Poll: Feds expect to attend fewer events this year

Trade shows like the ESRI convention draw thousands of visitors. Trade shows like the ESRI convention draw thousands of visitors. Scott Prokop / Shutterstock.com

Nearly 40 percent of government employees said they planned to attend fewer training events and industry trade shows in fiscal 2013 than they did last year, according to a new poll from a market research firm.

Twenty-seven percent of respondents expected to attend about the same number of events as they did in fiscal 2012, while 5 percent anticipated participating in more events this fiscal year. The poll, conducted by Virginia-based firm Market Connections, included about 400 respondents. Federal employees cited budget and travel restrictions as the major reasons for the expected decrease in attendance this year.

Training and travel funds are typically the first to disappear during lean budget years, and 2013 is no exception to that rule. Thirty-six percent of respondents reported that their managers will not allow them to attend events in fiscal 2013. The Defense Department in a Jan. 10 memorandum to its component agencies specifically mentioned curtailing travel and training expenses as a way to handle the fiscal 2013 budget uncertainty related to the end of the continuing resolution on March 27 and looming automatic spending cuts scheduled to take effect March 1. The Office of Management and Budget directed agencies in May 2012 to spend at least 30 percent less on travel in fiscal 2013 and maintain that level through 2016.

Despite travel restrictions, 80 percent of respondents said they prefer live events, compared to 18 percent who said they favor webinars or online trade shows. The poll also showed that feds would rather attend events that are local, smaller and more content-specific than large industry shows with multiple vendors that require lodging and more time away from work.

“This poll shows government contractors should consider participating in or hosting smaller, more content-specific events closer to home, and seeking out alternative methods for reaching the government customer, whether through thought leadership, traditional marketing communications or social media outreach,” said Lisa Dezzutti, president and CEO of Market Connections.

Respondents said staying on top of current and emerging technologies and networking with government peers were the top reasons to attend events.

(Image via Scott Prokop / Shutterstock.com)

Stay up-to-date with federal news alerts and analysis — Sign up for GovExec's email newsletters.
FROM OUR SPONSORS
JOIN THE DISCUSSION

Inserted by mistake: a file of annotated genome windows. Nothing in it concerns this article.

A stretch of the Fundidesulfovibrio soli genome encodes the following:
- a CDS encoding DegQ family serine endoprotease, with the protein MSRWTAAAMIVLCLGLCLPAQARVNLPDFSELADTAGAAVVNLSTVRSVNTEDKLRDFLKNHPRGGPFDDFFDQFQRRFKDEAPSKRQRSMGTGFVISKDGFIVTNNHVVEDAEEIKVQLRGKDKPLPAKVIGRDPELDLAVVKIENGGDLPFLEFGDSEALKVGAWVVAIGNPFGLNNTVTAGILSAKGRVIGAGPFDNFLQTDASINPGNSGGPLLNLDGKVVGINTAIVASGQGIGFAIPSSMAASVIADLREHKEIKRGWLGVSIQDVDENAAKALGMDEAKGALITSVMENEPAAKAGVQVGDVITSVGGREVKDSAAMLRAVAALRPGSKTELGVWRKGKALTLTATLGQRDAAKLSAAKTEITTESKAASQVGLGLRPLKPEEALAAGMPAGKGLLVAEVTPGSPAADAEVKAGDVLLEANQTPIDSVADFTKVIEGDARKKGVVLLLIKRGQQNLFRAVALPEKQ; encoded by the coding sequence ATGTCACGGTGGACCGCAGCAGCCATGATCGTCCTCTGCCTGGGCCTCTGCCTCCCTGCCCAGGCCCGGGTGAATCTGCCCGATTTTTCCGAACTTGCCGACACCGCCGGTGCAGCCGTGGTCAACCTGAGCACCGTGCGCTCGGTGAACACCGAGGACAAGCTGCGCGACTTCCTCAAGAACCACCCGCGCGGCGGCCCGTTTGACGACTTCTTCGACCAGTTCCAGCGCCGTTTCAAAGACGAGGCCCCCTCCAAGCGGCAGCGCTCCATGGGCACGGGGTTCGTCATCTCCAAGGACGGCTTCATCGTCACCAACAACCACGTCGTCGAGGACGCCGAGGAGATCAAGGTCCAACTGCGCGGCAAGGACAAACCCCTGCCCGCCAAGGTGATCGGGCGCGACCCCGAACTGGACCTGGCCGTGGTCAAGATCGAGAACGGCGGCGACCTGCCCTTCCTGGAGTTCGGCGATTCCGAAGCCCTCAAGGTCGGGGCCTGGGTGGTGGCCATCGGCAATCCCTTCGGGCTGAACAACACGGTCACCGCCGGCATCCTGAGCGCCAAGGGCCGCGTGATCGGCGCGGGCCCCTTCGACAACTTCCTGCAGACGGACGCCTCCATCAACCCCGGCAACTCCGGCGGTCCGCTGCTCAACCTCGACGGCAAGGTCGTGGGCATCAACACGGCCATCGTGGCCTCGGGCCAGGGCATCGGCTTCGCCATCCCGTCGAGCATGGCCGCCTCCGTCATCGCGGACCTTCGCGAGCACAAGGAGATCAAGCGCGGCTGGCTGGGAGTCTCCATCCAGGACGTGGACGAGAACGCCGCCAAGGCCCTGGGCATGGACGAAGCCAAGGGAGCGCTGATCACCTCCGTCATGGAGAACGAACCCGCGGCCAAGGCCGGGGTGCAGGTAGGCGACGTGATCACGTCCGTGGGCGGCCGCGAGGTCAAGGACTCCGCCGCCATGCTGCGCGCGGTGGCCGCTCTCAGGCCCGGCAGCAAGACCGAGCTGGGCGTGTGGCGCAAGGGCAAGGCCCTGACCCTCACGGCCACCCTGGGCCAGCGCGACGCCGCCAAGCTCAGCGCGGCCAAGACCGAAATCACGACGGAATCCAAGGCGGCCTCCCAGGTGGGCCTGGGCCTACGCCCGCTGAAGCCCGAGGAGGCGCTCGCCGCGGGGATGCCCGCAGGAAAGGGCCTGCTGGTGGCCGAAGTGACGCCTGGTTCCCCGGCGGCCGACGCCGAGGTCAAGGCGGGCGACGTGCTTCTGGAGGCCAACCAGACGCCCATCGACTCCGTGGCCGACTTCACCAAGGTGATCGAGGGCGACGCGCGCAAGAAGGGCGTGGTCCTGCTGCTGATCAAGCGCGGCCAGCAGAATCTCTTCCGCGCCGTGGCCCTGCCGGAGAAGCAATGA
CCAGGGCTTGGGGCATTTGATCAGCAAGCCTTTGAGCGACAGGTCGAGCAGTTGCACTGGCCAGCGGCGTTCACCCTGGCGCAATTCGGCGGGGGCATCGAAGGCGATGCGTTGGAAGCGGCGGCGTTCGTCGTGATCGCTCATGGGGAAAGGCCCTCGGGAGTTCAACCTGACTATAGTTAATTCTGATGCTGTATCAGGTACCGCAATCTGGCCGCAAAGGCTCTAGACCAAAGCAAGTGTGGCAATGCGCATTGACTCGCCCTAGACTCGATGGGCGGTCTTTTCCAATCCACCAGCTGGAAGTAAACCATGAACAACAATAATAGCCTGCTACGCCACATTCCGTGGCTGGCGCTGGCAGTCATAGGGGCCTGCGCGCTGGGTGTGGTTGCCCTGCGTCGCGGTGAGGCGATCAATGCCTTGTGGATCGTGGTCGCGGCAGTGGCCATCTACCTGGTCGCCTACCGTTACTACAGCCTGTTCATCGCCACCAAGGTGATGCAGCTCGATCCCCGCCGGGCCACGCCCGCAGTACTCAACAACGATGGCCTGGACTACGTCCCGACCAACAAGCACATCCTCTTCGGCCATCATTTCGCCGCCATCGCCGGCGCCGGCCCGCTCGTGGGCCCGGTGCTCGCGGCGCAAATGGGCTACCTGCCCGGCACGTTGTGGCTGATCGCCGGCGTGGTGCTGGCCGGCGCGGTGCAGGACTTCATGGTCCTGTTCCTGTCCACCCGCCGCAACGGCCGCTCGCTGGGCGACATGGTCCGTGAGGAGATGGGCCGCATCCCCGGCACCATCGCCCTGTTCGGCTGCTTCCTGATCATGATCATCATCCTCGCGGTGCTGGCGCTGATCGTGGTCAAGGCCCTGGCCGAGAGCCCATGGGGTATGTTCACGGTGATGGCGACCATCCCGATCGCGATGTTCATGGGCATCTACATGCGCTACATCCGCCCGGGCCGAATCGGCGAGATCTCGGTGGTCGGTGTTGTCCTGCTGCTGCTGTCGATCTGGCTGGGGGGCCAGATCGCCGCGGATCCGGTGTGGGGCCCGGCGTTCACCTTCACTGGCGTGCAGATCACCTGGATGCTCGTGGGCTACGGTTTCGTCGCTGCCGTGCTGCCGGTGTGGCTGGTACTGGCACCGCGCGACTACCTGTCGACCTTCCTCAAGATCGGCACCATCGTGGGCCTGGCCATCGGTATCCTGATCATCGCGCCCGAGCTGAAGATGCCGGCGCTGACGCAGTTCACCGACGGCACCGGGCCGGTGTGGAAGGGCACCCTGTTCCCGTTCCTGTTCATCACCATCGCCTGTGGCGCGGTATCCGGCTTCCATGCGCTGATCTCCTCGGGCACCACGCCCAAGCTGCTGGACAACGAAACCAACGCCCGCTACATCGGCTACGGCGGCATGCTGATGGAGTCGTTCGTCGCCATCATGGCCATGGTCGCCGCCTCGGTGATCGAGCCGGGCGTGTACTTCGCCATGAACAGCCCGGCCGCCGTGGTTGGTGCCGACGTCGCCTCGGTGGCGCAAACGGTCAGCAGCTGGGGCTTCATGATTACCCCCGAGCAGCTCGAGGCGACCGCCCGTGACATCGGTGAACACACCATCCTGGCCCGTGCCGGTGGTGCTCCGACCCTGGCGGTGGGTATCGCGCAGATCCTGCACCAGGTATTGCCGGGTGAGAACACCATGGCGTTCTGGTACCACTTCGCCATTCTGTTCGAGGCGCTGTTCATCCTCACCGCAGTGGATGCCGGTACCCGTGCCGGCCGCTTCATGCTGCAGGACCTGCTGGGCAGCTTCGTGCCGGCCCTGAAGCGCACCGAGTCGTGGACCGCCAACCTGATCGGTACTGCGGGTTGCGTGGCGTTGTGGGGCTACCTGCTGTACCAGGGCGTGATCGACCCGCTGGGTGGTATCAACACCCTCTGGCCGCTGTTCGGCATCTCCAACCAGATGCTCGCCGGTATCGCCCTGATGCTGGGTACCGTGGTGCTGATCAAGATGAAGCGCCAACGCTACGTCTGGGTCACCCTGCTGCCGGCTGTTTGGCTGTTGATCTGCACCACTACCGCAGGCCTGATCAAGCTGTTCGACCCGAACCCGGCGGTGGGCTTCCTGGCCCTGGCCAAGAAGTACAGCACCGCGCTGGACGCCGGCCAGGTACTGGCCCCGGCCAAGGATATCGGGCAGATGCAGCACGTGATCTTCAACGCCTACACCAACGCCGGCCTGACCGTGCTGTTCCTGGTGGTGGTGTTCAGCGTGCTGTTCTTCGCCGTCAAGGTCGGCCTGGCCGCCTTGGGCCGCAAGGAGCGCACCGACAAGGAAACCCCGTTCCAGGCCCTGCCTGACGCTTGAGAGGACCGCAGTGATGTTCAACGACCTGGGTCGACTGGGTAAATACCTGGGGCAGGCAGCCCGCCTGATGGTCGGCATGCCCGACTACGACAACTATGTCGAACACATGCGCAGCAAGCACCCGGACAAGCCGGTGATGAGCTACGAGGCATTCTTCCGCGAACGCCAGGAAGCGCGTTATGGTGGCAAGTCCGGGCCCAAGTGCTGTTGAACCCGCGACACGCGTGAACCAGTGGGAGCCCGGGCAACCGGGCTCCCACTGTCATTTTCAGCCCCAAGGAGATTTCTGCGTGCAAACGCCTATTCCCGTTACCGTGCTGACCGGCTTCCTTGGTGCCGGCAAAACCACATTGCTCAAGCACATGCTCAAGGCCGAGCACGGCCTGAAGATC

Close [ x ] More from GovExec
 
 

Thank you for subscribing to newsletters from GovExec.com.
We think these reports might interest you:

  • Going Agile:Revolutionizing Federal Digital Services Delivery

    Here’s one indication that times have changed: Harriet Tubman is going to be the next face of the twenty dollar bill. Another sign of change? The way in which the federal government arrived at that decision.

    View
  • Cyber Risk Report: Cybercrime Trends from 2016

    In our first half 2016 cyber trends report, SurfWatch Labs threat intelligence analysts noted one key theme – the interconnected nature of cybercrime – and the second half of the year saw organizations continuing to struggle with that reality. The number of potential cyber threats, the pool of already compromised information, and the ease of finding increasingly sophisticated cybercriminal tools continued to snowball throughout the year.

    View
  • Featured Content from RSA Conference: Dissed by NIST

    Learn more about the latest draft of the U.S. National Institute of Standards and Technology guidance document on authentication and lifecycle management.

    View
  • GBC Issue Brief: The Future of 9-1-1

    A Look Into the Next Generation of Emergency Services

    View
  • GBC Survey Report: Securing the Perimeters

    A candid survey on cybersecurity in state and local governments

    View
  • The New IP: Moving Government Agencies Toward the Network of The Future

    Federal IT managers are looking to modernize legacy network infrastructures that are taxed by growing demands from mobile devices, video, vast amounts of data, and more. This issue brief discusses the federal government network landscape, as well as market, financial force drivers for network modernization.

    View
  • eBook: State & Local Cybersecurity

    CenturyLink is committed to helping state and local governments meet their cybersecurity challenges. Towards that end, CenturyLink commissioned a study from the Government Business Council that looked at the perceptions, attitudes and experiences of state and local leaders around the cybersecurity issue. The results were surprising in a number of ways. Learn more about their findings and the ways in which state and local governments can combat cybersecurity threats with this eBook.

    View

When you download a report, your information may be shared with the underwriters of that document.